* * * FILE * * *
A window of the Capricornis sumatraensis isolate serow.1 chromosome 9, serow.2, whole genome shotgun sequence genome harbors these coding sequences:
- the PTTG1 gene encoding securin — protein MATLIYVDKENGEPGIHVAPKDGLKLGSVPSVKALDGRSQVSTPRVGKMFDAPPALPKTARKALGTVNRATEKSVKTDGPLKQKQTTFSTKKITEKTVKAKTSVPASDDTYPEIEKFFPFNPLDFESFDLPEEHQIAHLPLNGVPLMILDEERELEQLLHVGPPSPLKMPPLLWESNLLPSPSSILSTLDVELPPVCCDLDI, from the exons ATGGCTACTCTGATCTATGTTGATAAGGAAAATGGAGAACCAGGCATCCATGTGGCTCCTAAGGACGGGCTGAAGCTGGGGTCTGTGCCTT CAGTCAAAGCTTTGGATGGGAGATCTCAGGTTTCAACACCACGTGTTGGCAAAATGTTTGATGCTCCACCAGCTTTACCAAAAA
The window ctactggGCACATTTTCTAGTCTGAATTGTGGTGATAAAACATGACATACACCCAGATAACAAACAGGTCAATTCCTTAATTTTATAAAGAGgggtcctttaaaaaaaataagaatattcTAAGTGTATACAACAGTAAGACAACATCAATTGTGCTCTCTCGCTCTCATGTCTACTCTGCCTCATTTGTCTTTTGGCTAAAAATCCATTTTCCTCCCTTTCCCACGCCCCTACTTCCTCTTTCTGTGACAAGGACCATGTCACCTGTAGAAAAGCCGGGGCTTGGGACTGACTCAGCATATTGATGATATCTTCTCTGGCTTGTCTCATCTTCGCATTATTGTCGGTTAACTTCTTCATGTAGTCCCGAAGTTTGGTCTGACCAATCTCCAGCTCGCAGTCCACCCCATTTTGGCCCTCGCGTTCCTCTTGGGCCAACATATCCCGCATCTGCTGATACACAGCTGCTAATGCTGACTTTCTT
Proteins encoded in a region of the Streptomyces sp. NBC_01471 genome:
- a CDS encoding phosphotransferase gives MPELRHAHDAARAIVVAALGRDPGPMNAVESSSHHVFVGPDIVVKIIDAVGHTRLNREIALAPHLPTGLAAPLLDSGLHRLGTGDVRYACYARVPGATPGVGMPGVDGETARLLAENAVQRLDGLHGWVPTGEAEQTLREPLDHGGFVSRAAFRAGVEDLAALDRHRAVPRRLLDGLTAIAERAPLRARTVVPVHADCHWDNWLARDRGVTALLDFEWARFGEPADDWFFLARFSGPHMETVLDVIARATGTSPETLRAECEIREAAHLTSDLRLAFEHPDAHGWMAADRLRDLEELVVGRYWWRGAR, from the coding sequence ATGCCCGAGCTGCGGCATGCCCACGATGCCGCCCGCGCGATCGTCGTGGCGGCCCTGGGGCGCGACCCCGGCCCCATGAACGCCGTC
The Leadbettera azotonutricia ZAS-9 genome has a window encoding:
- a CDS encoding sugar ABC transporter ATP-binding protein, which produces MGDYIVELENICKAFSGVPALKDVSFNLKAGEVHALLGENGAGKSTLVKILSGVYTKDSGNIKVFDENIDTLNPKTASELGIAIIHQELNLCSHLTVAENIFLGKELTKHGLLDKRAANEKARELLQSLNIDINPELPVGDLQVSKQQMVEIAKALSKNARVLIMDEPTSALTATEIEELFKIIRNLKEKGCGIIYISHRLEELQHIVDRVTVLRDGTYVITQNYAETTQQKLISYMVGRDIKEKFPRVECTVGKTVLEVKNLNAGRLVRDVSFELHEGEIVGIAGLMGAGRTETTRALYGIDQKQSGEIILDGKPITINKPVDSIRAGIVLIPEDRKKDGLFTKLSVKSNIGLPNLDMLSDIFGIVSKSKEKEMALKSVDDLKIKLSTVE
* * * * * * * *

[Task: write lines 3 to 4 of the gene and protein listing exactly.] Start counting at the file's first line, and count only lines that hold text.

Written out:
The window ctactggGCACATTTTCTAGTCTGAATTGTGGTGATAAAACATGACATACACCCAGATAACAAACAGGTCAATTCCTTAATTTTATAAAGAGgggtcctttaaaaaaaataagaatattcTAAGTGTATACAACAGTAAGACAACATCAATTGTGCTCTCTCGCTCTCATGTCTACTCTGCCTCATTTGTCTTTTGGCTAAAAATCCATTTTCCTCCCTTTCCCACGCCCCTACTTCCTCTTTCTGTGACAAGGACCATGTCACCTGTAGAAAAGCCGGGGCTTGGGACTGACTCAGCATATTGATGATATCTTCTCTGGCTTGTCTCATCTTCGCATTATTGTCGGTTAACTTCTTCATGTAGTCCCGAAGTTTGGTCTGACCAATCTCCAGCTCGCAGTCCACCCCATTTTGGCCCTCGCGTTCCTCTTGGGCCAACATATCCCGCATCTGCTGATACACAGCTGCTAATGCTGACTTTCTT
Proteins encoded in a region of the Streptomyces sp. NBC_01471 genome: